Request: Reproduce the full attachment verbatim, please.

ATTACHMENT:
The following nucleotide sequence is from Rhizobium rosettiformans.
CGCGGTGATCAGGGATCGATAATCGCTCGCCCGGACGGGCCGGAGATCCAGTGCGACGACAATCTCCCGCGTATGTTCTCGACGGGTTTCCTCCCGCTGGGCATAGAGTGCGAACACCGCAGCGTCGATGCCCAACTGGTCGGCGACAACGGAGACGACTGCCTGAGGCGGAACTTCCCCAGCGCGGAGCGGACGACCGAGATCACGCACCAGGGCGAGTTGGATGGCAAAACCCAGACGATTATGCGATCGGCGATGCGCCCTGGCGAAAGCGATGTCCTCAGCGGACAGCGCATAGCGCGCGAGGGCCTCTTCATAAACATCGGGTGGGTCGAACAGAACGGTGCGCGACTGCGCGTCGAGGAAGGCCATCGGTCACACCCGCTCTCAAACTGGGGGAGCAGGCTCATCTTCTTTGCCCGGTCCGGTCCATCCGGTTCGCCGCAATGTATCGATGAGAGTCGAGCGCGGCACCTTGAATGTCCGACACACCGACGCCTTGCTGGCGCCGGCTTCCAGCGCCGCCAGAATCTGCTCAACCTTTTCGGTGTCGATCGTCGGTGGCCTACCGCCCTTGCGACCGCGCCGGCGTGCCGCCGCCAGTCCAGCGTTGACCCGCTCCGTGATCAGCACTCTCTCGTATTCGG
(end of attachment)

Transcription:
The following nucleotide sequence is from Rhizobium rosettiformans.
CGCGGTGATCAGGGATCGATAATCGCTCGCCCGGACGGGCCGGAGATCCAGTGCGACGACAATCTCCCGCGTATGTTCTCGACGGGTTTCCTCCCGCTGGGCATAGAGTGCGAACACCGCAGCGTCGATGCCCAACTGGTCGGCGACAACGGAGACGACTGCCTGAGGCGGAACTTCCCCAGCGCGGAGCGGACGACCGAGATCACGCACCAGGGCGAGTTGGATGGCAAAACCCAGACGATTATGCGATCGGCGATGCGCCCTGGCGAAAGCGATGTCCTCAGCGGACAGCGCATAGCGCGCGAGGGCCTCTTCATAAACATCGGGTGGGTCGAACAGAACGGTGCGCGACTGCGCGTCGAGGAAGGCCATCGGTCACACCCGCTCTCAAACTGGGGGAGCAGGCTCATCTTCTTTGCCCGGTCCGGTCCATCCGGTTCGCCGCAATGTATCGATGAGAGTCGAGCGCGGCACCTTGAATGTCCGACACACCGACGCCTTGCTGGCGCCGGCTTCCAGCGCCGCCAGAATCTGCTCAACCTTTTCGGTGTCGATCGTCGGTGGCCTACCGCCCTTGCGACCGCGCCGGCGTGCCGCCGCCAGTCCAGCGTTGACCCGCTCCGTGATCAGCACTCTCTCGTATTCGG